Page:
1. Building capacity in institutions is critical. During the panel, we were asked by a technical staff from a government agency if we EV4GH alumni are available to work as consultants to support the creation of posters, presentations, and communication strategies both for the health research and policy community as well as the general public. First, we clarified that it is important to make a distinction between public health communication (whose aim is to modify behaviors, inform about health threats, etc.) and communicating research to decision-makers and fellow researchers – nonetheless, both forms of communication may follow similar principles. However, while the request was flattering, we emphasized the importance of institutional capacity building so that there will be no need for external consultants to perform these routine yet essential tasks. What would be perhaps worth exploring is replicating some of the EV4GH methods of training and coaching for these organizations. In this vein, multiple employees would benefit from enhanced research communication skills, a system of embedded capacity strengthening could be instituted, and a culture of effective knowledge translation could be fostered.


  1. Emerging voices should demand for strengthening of national health research systems. In relation to our thoughts about institutional capacity-building, the vitality of local health research also boils down to strong health research systems that ensure long-term professional development, provide incentives for the conduct of effective and relevant research, ensure sustainable funding support and other resources, among others. There was huge enthusiasm among the attendees in the room for research; however, there was also enormous concern about low salaries, ‘contractualization’ of research positions, lack of mentors and role models, limited opportunities for postgraduate training opportunities, and in general the uncertainty of their future research careers. We urged the young leaders to proactively advocate for reforms specifically in the Philippine health research system, so by the time they have graduated, they can be guaranteed fulfilling opportunities in their journey in health research.


  1. Be creative in finding resources for health research and innovation. One participant asked a very practical question – how did EV4GH panelists fund their research projects? Nasreen’s study was funded partly through a grant by DfID Future Health Systems Project, partly through awards and partly through work-study; Bev and Renzo’s research used data they collected as part of their paid work, and Bhaskar’s project was funded through his home research institution – in short, there is no single funding source for research. However, while financial resources may be limited, there is a need for new leaders to look at innovative mechanisms and novel sources for research funding, such as by tying research with social enterprise. We also encouraged the attendees to maximize online platforms such as Asia which regularly publishes funding opportunities for research projects. Finally, as demonstrated by Renzo’s research paper, one can conduct, for instance, desk reviews with collaborators from overseas even without meeting them face-to-face, thanks to e-mail and Skype (Note: His paper was published even before he has met in person two of his co-authors!).


  1. Building research and innovation programs, not projects. In the panel, Bev and Renzo raised their concerns regarding “projectization” of research particularly in the Philippines, which is also happening in many low- and middle-income countries. Most of the research projects are commissioned to individuals rather than institutions; therefore, there is the tendency to commission more projects, with smaller budgets per projects rather than larger multi-year contracts. There is also often the misconception that qualitative work is cheaper and can ‘replace’ more expensive quantitative nationally representative research studies. Such a lack of holistic approach leads to unusable work (or at least inconclusive, hence cannot be used to arrive at generalizations for policy-making), poor databases (because sample sizes are small, etc.) and lost opportunities for institutional research capacity building. Moreover, it is difficult to encourage promising researchers to build a long-term research career. Therefore, thinking of research in terms of programs instead of projects is beneficial in order to avoid fragmentation, ensure coherence among component research projects, and build long-term sustainability overall. While existing research programs and consortia in health systems are predominantly funded by organizations from high-income countries (such as RESYST, REBUILD, and Future Health Systems), countries which recently allocated significant amounts for health research such as the Philippines (at around 200 million Philippine pesos or 4.3 million USD per year) already have the initial resources to build long-term impact-oriented research programs that may eventually encourage other stakeholders such as the private sector to top these resources up with additional investments.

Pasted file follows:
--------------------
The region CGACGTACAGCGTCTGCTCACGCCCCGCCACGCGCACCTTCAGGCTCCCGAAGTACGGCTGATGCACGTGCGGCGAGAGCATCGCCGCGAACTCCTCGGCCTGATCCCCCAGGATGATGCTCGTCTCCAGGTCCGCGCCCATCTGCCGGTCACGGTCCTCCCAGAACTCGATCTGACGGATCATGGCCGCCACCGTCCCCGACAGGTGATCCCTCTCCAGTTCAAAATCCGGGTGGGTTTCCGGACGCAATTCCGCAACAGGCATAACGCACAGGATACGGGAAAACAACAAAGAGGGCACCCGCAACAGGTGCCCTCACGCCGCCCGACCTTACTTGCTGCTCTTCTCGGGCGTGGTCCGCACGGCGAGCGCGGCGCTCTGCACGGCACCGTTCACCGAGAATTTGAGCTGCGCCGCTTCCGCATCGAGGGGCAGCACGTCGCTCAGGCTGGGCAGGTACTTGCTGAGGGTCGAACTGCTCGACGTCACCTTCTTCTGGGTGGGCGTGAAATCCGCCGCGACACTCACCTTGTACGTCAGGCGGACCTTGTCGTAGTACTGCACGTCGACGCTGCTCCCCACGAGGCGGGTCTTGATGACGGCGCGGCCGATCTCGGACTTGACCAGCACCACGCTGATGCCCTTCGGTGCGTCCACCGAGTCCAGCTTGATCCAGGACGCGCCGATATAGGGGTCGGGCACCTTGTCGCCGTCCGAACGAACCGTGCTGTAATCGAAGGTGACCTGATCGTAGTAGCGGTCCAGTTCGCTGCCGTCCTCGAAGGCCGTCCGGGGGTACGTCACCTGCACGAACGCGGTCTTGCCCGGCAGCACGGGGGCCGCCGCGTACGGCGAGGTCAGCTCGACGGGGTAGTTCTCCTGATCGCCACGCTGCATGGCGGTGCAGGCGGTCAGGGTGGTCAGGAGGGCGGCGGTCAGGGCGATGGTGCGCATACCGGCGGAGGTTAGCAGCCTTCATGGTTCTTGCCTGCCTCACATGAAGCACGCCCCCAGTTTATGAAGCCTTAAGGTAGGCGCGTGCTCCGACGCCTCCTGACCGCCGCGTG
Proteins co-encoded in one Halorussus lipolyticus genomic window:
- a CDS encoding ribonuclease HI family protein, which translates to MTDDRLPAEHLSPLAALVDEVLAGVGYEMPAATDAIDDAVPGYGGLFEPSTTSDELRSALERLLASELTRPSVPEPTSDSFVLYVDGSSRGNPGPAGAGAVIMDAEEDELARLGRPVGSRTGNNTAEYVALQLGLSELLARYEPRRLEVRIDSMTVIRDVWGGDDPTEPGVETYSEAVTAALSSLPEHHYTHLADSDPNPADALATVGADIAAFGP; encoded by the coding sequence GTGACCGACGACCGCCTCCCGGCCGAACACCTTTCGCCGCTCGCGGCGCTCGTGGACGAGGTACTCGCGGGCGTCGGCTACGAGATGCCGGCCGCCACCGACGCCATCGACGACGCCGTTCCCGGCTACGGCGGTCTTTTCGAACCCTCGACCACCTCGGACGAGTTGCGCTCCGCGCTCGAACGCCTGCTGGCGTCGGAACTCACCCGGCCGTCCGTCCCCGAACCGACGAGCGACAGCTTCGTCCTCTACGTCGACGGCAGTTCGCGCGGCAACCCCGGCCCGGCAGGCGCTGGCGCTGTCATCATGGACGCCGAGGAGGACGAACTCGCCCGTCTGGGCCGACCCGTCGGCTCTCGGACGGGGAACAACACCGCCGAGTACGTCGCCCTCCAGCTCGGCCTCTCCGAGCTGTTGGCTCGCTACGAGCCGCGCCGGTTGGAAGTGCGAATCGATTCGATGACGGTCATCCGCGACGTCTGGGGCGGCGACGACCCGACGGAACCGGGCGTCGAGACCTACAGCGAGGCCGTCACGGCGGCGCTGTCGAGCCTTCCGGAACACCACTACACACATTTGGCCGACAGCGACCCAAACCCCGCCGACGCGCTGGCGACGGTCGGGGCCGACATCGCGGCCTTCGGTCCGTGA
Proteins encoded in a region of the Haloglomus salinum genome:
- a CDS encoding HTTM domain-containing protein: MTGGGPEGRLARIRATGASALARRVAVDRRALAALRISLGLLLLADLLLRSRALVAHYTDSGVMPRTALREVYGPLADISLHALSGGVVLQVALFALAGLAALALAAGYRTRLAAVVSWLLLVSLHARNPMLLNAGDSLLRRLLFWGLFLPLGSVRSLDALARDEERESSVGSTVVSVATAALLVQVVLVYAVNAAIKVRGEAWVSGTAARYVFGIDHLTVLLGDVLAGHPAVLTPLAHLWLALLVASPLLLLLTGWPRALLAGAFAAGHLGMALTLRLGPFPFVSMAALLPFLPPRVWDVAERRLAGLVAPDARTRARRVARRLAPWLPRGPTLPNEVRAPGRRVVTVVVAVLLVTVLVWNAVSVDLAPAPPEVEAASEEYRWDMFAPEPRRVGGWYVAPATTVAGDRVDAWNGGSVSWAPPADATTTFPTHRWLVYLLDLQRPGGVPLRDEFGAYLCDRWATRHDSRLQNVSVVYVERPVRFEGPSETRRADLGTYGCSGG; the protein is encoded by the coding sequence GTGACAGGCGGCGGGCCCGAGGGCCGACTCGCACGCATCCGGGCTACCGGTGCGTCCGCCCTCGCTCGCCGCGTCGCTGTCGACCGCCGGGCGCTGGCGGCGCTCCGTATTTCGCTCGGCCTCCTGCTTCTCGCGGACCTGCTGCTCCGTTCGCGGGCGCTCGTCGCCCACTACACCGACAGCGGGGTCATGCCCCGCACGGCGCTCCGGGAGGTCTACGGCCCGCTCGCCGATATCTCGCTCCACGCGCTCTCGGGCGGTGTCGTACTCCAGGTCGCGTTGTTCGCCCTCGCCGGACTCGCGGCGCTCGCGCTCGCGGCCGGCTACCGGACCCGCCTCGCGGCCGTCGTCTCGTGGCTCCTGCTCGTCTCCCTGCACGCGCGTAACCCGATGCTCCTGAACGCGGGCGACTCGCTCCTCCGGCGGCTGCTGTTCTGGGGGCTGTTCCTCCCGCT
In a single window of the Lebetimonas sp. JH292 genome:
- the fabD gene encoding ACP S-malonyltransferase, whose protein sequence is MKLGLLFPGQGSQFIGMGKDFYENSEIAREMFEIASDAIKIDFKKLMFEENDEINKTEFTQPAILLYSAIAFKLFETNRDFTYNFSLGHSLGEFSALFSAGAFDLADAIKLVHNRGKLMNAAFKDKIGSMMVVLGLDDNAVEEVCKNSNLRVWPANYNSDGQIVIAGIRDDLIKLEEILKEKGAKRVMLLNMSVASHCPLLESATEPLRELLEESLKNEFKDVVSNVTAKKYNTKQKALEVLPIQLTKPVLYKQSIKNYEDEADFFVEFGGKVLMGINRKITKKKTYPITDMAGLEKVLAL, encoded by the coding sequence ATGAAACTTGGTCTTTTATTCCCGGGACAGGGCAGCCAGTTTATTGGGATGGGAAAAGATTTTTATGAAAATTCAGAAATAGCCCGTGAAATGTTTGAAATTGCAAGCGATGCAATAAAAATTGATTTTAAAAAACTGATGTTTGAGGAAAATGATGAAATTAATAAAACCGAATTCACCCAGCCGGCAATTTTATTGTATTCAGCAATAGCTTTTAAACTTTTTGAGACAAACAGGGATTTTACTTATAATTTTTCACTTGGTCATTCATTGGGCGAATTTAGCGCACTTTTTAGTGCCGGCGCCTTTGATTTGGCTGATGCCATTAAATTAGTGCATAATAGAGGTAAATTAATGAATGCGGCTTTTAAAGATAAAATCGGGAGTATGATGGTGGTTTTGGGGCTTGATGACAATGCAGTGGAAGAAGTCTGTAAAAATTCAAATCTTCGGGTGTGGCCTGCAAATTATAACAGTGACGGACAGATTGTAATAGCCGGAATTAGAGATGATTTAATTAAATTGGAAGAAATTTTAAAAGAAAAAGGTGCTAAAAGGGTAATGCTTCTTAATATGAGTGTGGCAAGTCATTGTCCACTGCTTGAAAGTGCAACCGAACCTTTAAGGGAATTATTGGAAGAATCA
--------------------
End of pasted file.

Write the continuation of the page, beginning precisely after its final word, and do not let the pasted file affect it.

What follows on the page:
10. Health systems research and innovation is an exciting field for those who want to make a difference. Today, there is a worldwide recognition that in order to improve health outcomes and achieve health equity, strengthening health systems is the way to go. The emergence of networks such as Health Systems Global is a manifestation of this sea change in global health. What is exciting about health systems research is that it requires multiple disciplines and perspectives – this is the beauty of conferences such as the NL4H Pre-Forum in which students and young researchers and innovators from a wide range of disciplines and professions were gathered in a weekend conference. It was also raised that health systems do have a complex architecture and even fuzzy boundaries, thus opening new arenas for inquiry, and therefore there is always room for emerging researchers and innovators to explore, even experiment, and examine health systems beyond the traditional ‘six building blocks.’